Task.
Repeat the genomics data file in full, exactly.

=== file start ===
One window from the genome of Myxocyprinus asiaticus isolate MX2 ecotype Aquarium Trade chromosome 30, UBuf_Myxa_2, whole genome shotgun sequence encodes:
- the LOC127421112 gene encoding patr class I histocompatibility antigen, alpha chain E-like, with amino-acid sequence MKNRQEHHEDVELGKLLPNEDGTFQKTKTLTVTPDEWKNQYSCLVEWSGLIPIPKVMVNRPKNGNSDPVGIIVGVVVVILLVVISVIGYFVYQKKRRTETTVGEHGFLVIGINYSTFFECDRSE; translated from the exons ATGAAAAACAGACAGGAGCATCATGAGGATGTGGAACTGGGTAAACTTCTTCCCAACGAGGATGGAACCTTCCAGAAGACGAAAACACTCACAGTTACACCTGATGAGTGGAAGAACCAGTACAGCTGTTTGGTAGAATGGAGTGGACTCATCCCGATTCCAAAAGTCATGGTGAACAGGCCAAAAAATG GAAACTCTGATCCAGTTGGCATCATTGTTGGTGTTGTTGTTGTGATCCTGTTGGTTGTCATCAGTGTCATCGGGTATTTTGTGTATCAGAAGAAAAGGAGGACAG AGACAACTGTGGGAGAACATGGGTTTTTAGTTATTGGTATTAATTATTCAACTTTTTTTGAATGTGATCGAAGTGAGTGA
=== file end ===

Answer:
One window from the genome of Myxocyprinus asiaticus isolate MX2 ecotype Aquarium Trade chromosome 30, UBuf_Myxa_2, whole genome shotgun sequence encodes:
- the LOC127421112 gene encoding patr class I histocompatibility antigen, alpha chain E-like, with amino-acid sequence MKNRQEHHEDVELGKLLPNEDGTFQKTKTLTVTPDEWKNQYSCLVEWSGLIPIPKVMVNRPKNGNSDPVGIIVGVVVVILLVVISVIGYFVYQKKRRTETTVGEHGFLVIGINYSTFFECDRSE; translated from the exons ATGAAAAACAGACAGGAGCATCATGAGGATGTGGAACTGGGTAAACTTCTTCCCAACGAGGATGGAACCTTCCAGAAGACGAAAACACTCACAGTTACACCTGATGAGTGGAAGAACCAGTACAGCTGTTTGGTAGAATGGAGTGGACTCATCCCGATTCCAAAAGTCATGGTGAACAGGCCAAAAAATG GAAACTCTGATCCAGTTGGCATCATTGTTGGTGTTGTTGTTGTGATCCTGTTGGTTGTCATCAGTGTCATCGGGTATTTTGTGTATCAGAAGAAAAGGAGGACAG AGACAACTGTGGGAGAACATGGGTTTTTAGTTATTGGTATTAATTATTCAACTTTTTTTGAATGTGATCGAAGTGAGTGA